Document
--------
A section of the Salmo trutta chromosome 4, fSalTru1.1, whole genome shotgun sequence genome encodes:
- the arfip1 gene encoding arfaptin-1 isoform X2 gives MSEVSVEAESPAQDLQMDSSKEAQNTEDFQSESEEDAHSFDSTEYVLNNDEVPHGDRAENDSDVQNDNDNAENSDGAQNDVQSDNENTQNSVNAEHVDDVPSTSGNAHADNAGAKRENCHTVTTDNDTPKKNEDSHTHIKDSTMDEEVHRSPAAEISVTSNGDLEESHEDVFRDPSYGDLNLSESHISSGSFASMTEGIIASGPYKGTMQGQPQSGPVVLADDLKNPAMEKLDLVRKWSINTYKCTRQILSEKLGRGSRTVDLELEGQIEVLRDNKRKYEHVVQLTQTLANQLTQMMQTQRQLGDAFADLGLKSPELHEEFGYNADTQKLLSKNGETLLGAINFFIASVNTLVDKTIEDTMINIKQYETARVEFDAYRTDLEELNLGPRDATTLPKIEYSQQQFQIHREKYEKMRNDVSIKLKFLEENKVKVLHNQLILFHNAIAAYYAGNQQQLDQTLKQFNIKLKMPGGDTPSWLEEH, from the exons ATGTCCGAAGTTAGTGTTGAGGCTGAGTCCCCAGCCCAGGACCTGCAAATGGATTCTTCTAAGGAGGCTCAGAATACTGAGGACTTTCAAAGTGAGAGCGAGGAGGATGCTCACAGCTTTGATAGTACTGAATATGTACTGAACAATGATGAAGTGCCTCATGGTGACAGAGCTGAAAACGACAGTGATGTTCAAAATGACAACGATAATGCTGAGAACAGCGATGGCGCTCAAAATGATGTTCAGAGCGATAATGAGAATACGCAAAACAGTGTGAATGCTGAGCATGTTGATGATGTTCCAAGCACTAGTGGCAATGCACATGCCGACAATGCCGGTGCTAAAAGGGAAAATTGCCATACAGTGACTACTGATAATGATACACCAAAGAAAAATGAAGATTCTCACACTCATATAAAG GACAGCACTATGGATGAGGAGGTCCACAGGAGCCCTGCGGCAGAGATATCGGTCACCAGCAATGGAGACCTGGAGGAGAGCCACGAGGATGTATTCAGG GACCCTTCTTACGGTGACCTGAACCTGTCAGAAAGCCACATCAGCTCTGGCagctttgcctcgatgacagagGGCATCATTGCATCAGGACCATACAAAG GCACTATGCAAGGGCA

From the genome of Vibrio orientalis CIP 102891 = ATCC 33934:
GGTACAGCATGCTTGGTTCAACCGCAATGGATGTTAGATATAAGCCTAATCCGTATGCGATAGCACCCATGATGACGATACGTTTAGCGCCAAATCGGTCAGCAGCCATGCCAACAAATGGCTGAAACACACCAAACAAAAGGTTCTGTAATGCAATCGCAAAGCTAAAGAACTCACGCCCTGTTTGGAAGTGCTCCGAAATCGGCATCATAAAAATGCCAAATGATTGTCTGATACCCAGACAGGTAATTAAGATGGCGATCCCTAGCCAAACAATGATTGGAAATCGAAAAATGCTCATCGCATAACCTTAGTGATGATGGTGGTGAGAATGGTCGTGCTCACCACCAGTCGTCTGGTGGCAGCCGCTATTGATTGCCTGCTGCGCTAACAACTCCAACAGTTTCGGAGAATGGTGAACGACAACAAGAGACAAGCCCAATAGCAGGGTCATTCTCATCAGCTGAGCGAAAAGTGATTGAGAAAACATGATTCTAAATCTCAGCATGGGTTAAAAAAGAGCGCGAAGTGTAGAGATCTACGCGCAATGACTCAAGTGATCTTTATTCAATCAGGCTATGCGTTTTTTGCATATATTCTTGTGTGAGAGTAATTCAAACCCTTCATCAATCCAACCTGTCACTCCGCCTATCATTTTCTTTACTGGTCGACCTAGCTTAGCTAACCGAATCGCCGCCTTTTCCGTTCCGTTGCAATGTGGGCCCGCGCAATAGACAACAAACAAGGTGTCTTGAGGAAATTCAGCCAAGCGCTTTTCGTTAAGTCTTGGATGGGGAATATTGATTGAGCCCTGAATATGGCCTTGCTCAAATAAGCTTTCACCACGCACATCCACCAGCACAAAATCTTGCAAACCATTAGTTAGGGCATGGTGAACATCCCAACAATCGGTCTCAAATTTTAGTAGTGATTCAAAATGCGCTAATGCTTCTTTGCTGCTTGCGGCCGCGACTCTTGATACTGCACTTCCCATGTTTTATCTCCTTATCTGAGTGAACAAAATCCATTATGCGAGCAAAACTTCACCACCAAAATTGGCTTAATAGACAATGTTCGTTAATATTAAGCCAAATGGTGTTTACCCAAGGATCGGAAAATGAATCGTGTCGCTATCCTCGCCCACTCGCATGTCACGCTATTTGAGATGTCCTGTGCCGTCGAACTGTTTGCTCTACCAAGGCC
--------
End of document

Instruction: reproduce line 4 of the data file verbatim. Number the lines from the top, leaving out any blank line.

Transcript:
GGTACAGCATGCTTGGTTCAACCGCAATGGATGTTAGATATAAGCCTAATCCGTATGCGATAGCACCCATGATGACGATACGTTTAGCGCCAAATCGGTCAGCAGCCATGCCAACAAATGGCTGAAACACACCAAACAAAAGGTTCTGTAATGCAATCGCAAAGCTAAAGAACTCACGCCCTGTTTGGAAGTGCTCCGAAATCGGCATCATAAAAATGCCAAATGATTGTCTGATACCCAGACAGGTAATTAAGATGGCGATCCCTAGCCAAACAATGATTGGAAATCGAAAAATGCTCATCGCATAACCTTAGTGATGATGGTGGTGAGAATGGTCGTGCTCACCACCAGTCGTCTGGTGGCAGCCGCTATTGATTGCCTGCTGCGCTAACAACTCCAACAGTTTCGGAGAATGGTGAACGACAACAAGAGACAAGCCCAATAGCAGGGTCATTCTCATCAGCTGAGCGAAAAGTGATTGAGAAAACATGATTCTAAATCTCAGCATGGGTTAAAAAAGAGCGCGAAGTGTAGAGATCTACGCGCAATGACTCAAGTGATCTTTATTCAATCAGGCTATGCGTTTTTTGCATATATTCTTGTGTGAGAGTAATTCAAACCCTTCATCAATCCAACCTGTCACTCCGCCTATCATTTTCTTTACTGGTCGACCTAGCTTAGCTAACCGAATCGCCGCCTTTTCCGTTCCGTTGCAATGTGGGCCCGCGCAATAGACAACAAACAAGGTGTCTTGAGGAAATTCAGCCAAGCGCTTTTCGTTAAGTCTTGGATGGGGAATATTGATTGAGCCCTGAATATGGCCTTGCTCAAATAAGCTTTCACCACGCACATCCACCAGCACAAAATCTTGCAAACCATTAGTTAGGGCATGGTGAACATCCCAACAATCGGTCTCAAATTTTAGTAGTGATTCAAAATGCGCTAATGCTTCTTTGCTGCTTGCGGCCGCGACTCTTGATACTGCACTTCCCATGTTTTATCTCCTTATCTGAGTGAACAAAATCCATTATGCGAGCAAAACTTCACCACCAAAATTGGCTTAATAGACAATGTTCGTTAATATTAAGCCAAATGGTGTTTACCCAAGGATCGGAAAATGAATCGTGTCGCTATCCTCGCCCACTCGCATGTCACGCTATTTGAGATGTCCTGTGCCGTCGAACTGTTTGCTCTACCAAGGCC